A Harmonious Silence
Exposition, or Moderato
Broken octaves. Triplets. Careful, left hand. Pianissimo. Staggered. Fragmented. Abrupt change. Descending broken chords. Let the last note linger. Feel the harmony of the last D minor chord. Feel the strings vibrating. Breathe in the sound, slow pedal release.
“G..good, good”, his teacher stuttered. He opened his eyes, and saw that she was standing behind him, her nose twitching, sniffing for the last vestiges of the least chord like a wine taster. Her reflection was glossy and ruddier than her real self in the slick black surface of the Steinway grand. “b..but the old problem is still there.’ He winced. That again.
“Th…there’s n-not enough em-motion” Her voice was frail from the years of chain-smoking, and it sounded like someone was trying to strike a damp match. “This is the T—Tempest, one of Beethoven’s signature sonatas. You have to un-d-derstand him.. his music… at that period.. was ob-bstinate, a denial against f—f-fate, interrupted with brief windows of c—calm. His l-ife was a contradiction. You can almost call it… schizophrenic. Your emotions have to change with the music!” She paused to take a breath; despite being only in her mid-thirties, the smoking has taken its toll.
“I’ve s-said this a thousand times… but you still don’t understand. The first movement… is a perfect example. You have to switch between serenity and.. and anger, pain, defiance and regret.. here… the high notes…” And she leaned in, extending the bony fingers attached to her hand, which was wrapped in a network of purple veins like barren vine branches. Her perfume lulled him momentarily, and he could faintly hear a staggering mournful phrase being repeated again and again. It didn’t matter— he knew what she was saying and was about to say. Emotion. Emotion. Emotion.
“Are you even listening?” He snapped back into focus and nodded to her reflection. She was leaning downwards, and he noticed, not for the first time, her full lips , cracked and parched like her voice, and imagined how they would look moistened. He felt a strange surge of excitement— quite normal, he thought, for 17 years old boy… “and the second movement, even the long phrases…” have to be fragmented within, like you’re gasping for breath, he completed in his head. “and for the third movement, think of a sea, a sea that alternated between calm and rage… think of anything that would help you feel the music…” she paused for another breath, and he could see her reflection glisten. “You are my b—best student, you have a technique that is beyond any person of your age, but that’s not enough! The competition’s tomorrow, and you know how much it means to both your mother and I. Your mother has given everything to your musical education— she doesn’t spend a cent on herself, but tries her best to pay for any masterclass or lesson you want to attend. And I…” She broke off again, and leaned back. Her perfume lingered around him like a long fermata. ‘…and you, are my student.’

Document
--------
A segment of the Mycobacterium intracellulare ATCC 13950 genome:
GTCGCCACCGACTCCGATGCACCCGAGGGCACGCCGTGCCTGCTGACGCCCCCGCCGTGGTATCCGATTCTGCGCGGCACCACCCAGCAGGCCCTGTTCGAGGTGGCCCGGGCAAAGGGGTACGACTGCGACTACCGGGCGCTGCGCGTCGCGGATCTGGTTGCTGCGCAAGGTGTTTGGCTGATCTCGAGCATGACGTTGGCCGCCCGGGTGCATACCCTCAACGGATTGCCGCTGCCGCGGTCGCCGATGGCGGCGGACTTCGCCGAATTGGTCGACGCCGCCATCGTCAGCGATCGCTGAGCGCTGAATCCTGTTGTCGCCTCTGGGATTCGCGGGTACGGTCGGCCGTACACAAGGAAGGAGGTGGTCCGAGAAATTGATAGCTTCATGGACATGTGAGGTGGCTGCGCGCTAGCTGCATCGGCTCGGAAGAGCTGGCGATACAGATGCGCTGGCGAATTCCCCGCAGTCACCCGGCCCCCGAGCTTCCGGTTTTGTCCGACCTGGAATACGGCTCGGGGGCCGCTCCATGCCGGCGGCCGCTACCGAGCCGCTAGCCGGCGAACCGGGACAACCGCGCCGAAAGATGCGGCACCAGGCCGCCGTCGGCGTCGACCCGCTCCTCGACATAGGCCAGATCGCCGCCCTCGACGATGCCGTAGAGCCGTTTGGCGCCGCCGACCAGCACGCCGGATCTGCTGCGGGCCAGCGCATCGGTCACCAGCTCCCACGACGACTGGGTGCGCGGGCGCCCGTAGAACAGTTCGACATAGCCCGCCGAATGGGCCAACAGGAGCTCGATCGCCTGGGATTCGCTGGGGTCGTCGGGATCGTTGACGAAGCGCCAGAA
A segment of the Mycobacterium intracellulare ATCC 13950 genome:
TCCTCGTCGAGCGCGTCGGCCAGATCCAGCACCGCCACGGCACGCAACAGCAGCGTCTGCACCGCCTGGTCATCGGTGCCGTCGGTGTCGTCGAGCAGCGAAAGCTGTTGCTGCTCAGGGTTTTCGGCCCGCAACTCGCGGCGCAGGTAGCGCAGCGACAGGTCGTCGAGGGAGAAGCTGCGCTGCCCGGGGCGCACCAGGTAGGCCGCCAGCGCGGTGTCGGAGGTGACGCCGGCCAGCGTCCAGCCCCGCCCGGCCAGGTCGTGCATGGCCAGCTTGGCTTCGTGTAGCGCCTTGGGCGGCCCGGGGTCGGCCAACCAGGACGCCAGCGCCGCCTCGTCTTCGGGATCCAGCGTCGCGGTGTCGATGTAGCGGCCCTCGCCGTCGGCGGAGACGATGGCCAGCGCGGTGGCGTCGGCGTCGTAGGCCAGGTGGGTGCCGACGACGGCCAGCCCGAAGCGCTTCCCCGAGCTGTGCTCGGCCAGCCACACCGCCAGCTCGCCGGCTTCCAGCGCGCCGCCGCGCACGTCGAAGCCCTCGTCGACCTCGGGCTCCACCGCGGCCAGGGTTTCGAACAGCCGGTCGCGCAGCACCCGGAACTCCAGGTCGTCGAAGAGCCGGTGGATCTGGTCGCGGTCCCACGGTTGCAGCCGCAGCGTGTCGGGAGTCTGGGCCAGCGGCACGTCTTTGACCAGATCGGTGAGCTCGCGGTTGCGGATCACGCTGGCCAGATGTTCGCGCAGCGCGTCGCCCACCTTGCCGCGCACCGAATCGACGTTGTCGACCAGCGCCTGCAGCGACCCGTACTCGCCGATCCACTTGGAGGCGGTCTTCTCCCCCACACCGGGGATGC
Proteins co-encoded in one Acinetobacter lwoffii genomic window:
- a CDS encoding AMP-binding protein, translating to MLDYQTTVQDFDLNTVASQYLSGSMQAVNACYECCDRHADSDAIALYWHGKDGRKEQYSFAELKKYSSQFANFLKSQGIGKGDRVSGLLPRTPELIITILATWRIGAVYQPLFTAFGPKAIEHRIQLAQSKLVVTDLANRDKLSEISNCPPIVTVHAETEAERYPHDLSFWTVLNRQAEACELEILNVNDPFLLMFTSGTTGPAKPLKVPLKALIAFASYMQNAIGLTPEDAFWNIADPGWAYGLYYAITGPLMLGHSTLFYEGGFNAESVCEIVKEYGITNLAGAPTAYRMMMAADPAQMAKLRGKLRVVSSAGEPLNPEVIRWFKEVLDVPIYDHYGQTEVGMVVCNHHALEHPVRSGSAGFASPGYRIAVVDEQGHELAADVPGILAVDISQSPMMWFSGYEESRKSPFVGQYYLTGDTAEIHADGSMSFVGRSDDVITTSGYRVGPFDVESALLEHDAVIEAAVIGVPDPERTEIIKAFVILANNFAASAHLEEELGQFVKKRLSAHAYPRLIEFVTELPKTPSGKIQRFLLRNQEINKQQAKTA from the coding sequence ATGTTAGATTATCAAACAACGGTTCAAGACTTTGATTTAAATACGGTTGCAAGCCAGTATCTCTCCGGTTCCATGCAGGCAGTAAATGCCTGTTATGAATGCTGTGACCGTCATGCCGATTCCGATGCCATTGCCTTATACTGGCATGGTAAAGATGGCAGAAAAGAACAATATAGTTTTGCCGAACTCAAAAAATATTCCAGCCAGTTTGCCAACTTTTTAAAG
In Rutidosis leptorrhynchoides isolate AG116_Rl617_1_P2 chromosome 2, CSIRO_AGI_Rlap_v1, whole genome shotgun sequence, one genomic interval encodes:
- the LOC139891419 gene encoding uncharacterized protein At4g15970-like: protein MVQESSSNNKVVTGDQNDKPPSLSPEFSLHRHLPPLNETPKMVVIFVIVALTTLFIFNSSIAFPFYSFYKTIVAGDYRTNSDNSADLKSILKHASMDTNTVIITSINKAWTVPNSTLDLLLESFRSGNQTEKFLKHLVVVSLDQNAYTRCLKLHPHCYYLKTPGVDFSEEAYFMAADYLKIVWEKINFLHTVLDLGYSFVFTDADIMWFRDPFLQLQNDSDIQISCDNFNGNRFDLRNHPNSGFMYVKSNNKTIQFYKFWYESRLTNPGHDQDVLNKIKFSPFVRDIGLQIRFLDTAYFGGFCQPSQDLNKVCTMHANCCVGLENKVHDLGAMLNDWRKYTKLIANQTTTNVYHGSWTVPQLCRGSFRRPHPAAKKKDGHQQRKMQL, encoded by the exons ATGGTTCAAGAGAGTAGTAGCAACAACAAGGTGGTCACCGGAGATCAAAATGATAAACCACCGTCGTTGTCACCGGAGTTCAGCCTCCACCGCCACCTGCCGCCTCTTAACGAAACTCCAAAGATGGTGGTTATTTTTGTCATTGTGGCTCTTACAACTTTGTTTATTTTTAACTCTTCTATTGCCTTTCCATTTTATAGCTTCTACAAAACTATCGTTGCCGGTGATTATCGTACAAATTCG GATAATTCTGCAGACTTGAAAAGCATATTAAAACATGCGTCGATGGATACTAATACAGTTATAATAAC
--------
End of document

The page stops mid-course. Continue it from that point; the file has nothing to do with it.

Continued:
The speech seemed to have taken the air out of her, and he saw her reflection gesture at him to start again. “He closed his eyes and rubbed his hands— his own ritual. A sound like grinding sandpaper stopped him “Stop! Don’t do that tomorrow! It makes you look nervous! Why do you d-do that anyway?” He shrugged. He wasn’t going to tell her that this habit came from his childhood, when, as a way of keeping him at the piano, his mother would scatter flour on his sear and around his feet; she would tell him and it was a ‘game’ and that if he moved the flour, he would ‘lose’, which entailed a painful beating with a thin wooden stick. Being bored after two out of the required five hours of practice, he would draw tiny figures into the flour around him, imagining that he was playing with snow like the children outside their flat. Small angels and animals would emerge between movements of Mozart’s Sonatas, surrounding him and keeping him company. And each time before he played, he would rub his hands to get the flour off his hands.
But a shrug conveyed just the right amount of emotion he wanted to her, and everyone else, for that matter. He was about to start again when a series of slow mournful notes creaked their way through the room like the wheels of an old hearse. His teacher gave him an apologetic look and went over to the sofa to her ringing phone. She cut the call without picking it up. Coming back, she stuttered, “d—did you recognize that melody?” Shrug. A sigh. “W—wagner. Tristan und Isolde, Prelude. Do you know what it means?” Another shrug. “Have you ever l—loved?” No shrug this time. What has that got to do with anything? “Have you ever wanted, yearned or someone, something? Been denied? Tasted life? Tried crying but couldn’t find tears?” This came out as a torrent of words and gasps, and she was glistening with sweat from the effort of tethering the surge of memories bursting into her mind. He sat there motionless. His truthful answer would have been “I don’t know”, but he knew that wouldn’t do. He didn’t know because he stopped going to classes after elementary school. Sure, he was enrolled in a secondary school, but he only went to classes once or twice a month. His school didn’t mind— he was a ‘special case’, one that helped build their reputation. Having grown up around angels and animals sketched in flour; he wouldn’t have recognized love even if it was suffocating him like his teacher’s smoke scented perfume emanating from her plunging neckline.